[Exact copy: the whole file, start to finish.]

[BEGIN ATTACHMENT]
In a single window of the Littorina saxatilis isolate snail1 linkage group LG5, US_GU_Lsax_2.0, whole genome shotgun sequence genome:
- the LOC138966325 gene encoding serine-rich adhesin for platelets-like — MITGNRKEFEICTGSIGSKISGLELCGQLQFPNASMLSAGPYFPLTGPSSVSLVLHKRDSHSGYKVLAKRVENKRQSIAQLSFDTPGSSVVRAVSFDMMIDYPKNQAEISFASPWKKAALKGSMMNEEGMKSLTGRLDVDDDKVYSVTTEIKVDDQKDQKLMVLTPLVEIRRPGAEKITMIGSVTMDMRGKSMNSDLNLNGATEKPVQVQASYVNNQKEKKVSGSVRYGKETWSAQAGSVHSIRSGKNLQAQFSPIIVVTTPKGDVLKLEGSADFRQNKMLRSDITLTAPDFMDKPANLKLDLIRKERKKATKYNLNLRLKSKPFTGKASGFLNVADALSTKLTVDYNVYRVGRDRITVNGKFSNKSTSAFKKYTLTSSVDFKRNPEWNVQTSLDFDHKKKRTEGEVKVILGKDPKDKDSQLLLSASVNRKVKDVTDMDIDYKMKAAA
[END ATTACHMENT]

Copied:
In a single window of the Littorina saxatilis isolate snail1 linkage group LG5, US_GU_Lsax_2.0, whole genome shotgun sequence genome:
- the LOC138966325 gene encoding serine-rich adhesin for platelets-like — MITGNRKEFEICTGSIGSKISGLELCGQLQFPNASMLSAGPYFPLTGPSSVSLVLHKRDSHSGYKVLAKRVENKRQSIAQLSFDTPGSSVVRAVSFDMMIDYPKNQAEISFASPWKKAALKGSMMNEEGMKSLTGRLDVDDDKVYSVTTEIKVDDQKDQKLMVLTPLVEIRRPGAEKITMIGSVTMDMRGKSMNSDLNLNGATEKPVQVQASYVNNQKEKKVSGSVRYGKETWSAQAGSVHSIRSGKNLQAQFSPIIVVTTPKGDVLKLEGSADFRQNKMLRSDITLTAPDFMDKPANLKLDLIRKERKKATKYNLNLRLKSKPFTGKASGFLNVADALSTKLTVDYNVYRVGRDRITVNGKFSNKSTSAFKKYTLTSSVDFKRNPEWNVQTSLDFDHKKKRTEGEVKVILGKDPKDKDSQLLLSASVNRKVKDVTDMDIDYKMKAAA